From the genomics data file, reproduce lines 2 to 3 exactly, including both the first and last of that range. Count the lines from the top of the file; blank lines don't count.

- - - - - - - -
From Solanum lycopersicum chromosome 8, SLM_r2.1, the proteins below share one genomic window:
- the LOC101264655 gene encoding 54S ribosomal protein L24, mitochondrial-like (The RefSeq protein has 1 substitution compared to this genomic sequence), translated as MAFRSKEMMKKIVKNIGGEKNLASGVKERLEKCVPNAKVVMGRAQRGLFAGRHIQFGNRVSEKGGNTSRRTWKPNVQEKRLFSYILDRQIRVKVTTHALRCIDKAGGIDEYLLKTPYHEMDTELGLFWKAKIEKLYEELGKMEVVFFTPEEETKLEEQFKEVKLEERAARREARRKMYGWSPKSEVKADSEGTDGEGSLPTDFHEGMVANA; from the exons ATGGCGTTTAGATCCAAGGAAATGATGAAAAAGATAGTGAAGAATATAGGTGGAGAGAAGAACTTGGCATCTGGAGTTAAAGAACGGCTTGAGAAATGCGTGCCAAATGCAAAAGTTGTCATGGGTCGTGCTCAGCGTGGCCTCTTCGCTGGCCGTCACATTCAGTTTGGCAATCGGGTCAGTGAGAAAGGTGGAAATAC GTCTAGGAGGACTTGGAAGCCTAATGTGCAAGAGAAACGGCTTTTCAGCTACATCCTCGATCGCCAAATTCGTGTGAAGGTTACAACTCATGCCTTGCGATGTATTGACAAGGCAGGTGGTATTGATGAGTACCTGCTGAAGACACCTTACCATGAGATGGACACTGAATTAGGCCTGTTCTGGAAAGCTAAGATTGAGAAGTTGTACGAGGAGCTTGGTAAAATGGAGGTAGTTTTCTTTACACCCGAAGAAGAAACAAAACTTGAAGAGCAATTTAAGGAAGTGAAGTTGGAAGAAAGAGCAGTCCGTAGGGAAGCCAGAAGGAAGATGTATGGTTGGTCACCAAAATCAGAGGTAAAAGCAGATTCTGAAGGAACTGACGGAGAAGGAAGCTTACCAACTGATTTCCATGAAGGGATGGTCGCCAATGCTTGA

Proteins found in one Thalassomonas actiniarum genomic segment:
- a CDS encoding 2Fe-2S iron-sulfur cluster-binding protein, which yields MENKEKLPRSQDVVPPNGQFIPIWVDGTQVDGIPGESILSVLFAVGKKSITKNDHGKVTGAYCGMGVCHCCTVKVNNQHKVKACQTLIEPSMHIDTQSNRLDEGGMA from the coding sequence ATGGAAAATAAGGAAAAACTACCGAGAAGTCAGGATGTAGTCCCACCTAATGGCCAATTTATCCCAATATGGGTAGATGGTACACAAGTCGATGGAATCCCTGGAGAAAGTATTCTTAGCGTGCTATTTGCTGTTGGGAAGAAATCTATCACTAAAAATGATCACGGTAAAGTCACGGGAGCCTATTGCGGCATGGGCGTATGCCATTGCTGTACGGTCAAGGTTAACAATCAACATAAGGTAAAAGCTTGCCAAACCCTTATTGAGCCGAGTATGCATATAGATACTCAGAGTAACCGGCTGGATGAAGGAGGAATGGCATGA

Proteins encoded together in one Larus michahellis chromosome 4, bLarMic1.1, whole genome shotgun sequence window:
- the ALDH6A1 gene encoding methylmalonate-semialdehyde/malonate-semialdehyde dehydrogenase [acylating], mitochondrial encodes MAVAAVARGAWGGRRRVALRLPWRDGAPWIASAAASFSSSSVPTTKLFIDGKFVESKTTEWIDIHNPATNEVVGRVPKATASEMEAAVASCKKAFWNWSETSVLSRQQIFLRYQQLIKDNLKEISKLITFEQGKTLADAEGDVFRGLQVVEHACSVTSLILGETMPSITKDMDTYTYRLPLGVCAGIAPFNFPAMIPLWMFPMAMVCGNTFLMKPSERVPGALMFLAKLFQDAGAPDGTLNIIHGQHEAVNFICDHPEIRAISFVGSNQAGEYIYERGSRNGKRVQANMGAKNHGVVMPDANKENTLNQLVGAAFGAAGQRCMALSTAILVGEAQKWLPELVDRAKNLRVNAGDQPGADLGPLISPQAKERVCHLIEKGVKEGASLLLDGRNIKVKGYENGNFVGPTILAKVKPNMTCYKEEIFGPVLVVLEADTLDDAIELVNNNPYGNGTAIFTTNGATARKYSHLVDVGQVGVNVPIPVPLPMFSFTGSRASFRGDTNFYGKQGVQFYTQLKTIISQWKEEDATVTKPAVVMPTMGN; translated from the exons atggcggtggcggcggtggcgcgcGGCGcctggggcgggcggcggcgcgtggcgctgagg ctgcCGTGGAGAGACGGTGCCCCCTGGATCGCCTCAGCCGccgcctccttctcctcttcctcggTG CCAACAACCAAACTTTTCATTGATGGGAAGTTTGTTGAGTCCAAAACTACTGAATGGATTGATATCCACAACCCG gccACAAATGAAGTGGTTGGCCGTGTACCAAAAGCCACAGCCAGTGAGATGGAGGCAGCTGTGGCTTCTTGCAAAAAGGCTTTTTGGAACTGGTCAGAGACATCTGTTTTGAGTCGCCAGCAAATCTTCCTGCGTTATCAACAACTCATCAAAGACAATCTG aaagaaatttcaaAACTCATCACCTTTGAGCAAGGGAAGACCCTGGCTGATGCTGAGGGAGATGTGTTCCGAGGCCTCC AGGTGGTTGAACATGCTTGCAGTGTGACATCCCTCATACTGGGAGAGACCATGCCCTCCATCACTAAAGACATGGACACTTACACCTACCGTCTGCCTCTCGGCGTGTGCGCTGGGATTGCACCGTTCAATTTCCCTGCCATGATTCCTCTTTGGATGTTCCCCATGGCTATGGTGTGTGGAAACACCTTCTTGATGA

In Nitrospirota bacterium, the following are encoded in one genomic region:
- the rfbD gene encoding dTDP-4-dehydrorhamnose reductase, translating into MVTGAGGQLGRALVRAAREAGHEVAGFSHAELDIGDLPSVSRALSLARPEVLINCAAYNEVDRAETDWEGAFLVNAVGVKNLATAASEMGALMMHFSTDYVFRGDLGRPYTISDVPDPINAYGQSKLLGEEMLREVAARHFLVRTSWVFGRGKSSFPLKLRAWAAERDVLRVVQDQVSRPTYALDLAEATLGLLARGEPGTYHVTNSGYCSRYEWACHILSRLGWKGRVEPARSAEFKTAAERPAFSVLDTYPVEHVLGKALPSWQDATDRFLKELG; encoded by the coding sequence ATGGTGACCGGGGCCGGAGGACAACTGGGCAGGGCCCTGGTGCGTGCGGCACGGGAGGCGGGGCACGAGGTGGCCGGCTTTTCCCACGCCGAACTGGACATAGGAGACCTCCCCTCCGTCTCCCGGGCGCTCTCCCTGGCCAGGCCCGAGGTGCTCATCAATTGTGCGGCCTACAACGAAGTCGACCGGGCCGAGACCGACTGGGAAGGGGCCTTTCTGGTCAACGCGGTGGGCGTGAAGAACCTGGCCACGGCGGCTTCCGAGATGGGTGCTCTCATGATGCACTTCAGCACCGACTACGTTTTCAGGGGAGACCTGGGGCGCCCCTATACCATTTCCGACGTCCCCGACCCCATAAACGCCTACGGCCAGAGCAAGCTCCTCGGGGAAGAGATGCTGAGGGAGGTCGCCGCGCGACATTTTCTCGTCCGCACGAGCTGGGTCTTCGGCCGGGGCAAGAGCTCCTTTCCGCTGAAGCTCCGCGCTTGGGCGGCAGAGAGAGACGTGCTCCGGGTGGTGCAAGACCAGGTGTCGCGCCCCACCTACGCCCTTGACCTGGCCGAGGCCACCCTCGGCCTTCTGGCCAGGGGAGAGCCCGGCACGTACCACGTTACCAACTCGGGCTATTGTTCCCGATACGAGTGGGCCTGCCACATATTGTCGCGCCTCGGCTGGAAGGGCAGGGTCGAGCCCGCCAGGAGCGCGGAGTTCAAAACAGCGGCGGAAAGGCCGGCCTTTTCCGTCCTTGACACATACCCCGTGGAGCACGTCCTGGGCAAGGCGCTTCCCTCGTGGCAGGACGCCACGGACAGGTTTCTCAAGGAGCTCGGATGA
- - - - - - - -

- the LOC101264655 gene encoding 54S ribosomal protein L24, mitochondrial-like (The RefSeq protein has 1 substitution compared to this genomic sequence), translated as MAFRSKEMMKKIVKNIGGEKNLASGVKERLEKCVPNAKVVMGRAQRGLFAGRHIQFGNRVSEKGGNTSRRTWKPNVQEKRLFSYILDRQIRVKVTTHALRCIDKAGGIDEYLLKTPYHEMDTELGLFWKAKIEKLYEELGKMEVVFFTPEEETKLEEQFKEVKLEERAARREARRKMYGWSPKSEVKADSEGTDGEGSLPTDFHEGMVANA; from the exons ATGGCGTTTAGATCCAAGGAAATGATGAAAAAGATAGTGAAGAATATAGGTGGAGAGAAGAACTTGGCATCTGGAGTTAAAGAACGGCTTGAGAAATGCGTGCCAAATGCAAAAGTTGTCATGGGTCGTGCTCAGCGTGGCCTCTTCGCTGGCCGTCACATTCAGTTTGGCAATCGGGTCAGTGAGAAAGGTGGAAATAC GTCTAGGAGGACTTGGAAGCCTAATGTGCAAGAGAAACGGCTTTTCAGCTACATCCTCGATCGCCAAATTCGTGTGAAGGTTACAACTCATGCCTTGCGATGTATTGACAAGGCAGGTGGTATTGATGAGTACCTGCTGAAGACACCTTACCATGAGATGGACACTGAATTAGGCCTGTTCTGGAAAGCTAAGATTGAGAAGTTGTACGAGGAGCTTGGTAAAATGGAGGTAGTTTTCTTTACACCCGAAGAAGAAACAAAACTTGAAGAGCAATTTAAGGAAGTGAAGTTGGAAGAAAGAGCAGTCCGTAGGGAAGCCAGAAGGAAGATGTATGGTTGGTCACCAAAATCAGAGGTAAAAGCAGATTCTGAAGGAACTGACGGAGAAGGAAGCTTACCAACTGATTTCCATGAAGGGATGGTCGCCAATGCTTGA

Proteins found in one Thalassomonas actiniarum genomic segment: